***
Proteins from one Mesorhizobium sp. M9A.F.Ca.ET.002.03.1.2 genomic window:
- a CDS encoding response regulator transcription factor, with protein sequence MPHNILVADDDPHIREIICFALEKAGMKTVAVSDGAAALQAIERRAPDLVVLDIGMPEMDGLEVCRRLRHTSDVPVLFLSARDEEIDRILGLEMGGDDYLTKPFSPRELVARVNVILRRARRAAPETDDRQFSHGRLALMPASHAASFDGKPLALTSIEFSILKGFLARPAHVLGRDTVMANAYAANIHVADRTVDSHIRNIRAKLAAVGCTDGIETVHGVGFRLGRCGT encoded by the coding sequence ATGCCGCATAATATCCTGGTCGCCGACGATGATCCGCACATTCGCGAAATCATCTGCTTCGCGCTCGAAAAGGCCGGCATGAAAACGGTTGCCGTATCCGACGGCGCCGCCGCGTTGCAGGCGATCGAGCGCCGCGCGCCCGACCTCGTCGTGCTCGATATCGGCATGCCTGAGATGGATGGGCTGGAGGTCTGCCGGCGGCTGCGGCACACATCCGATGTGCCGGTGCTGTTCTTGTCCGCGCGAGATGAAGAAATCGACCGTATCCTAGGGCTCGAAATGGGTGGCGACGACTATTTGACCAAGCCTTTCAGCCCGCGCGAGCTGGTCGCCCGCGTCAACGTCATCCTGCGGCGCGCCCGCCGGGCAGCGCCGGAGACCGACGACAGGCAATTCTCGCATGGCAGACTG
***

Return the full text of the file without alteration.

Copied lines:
Proteins from one Mesorhizobium sp. M9A.F.Ca.ET.002.03.1.2 genomic window:
- a CDS encoding response regulator transcription factor, with protein sequence MPHNILVADDDPHIREIICFALEKAGMKTVAVSDGAAALQAIERRAPDLVVLDIGMPEMDGLEVCRRLRHTSDVPVLFLSARDEEIDRILGLEMGGDDYLTKPFSPRELVARVNVILRRARRAAPETDDRQFSHGRLALMPASHAASFDGKPLALTSIEFSILKGFLARPAHVLGRDTVMANAYAANIHVADRTVDSHIRNIRAKLAAVGCTDGIETVHGVGFRLGRCGT encoded by the coding sequence ATGCCGCATAATATCCTGGTCGCCGACGATGATCCGCACATTCGCGAAATCATCTGCTTCGCGCTCGAAAAGGCCGGCATGAAAACGGTTGCCGTATCCGACGGCGCCGCCGCGTTGCAGGCGATCGAGCGCCGCGCGCCCGACCTCGTCGTGCTCGATATCGGCATGCCTGAGATGGATGGGCTGGAGGTCTGCCGGCGGCTGCGGCACACATCCGATGTGCCGGTGCTGTTCTTGTCCGCGCGAGATGAAGAAATCGACCGTATCCTAGGGCTCGAAATGGGTGGCGACGACTATTTGACCAAGCCTTTCAGCCCGCGCGAGCTGGTCGCCCGCGTCAACGTCATCCTGCGGCGCGCCCGCCGGGCAGCGCCGGAGACCGACGACAGGCAATTCTCGCATGGCAGACTG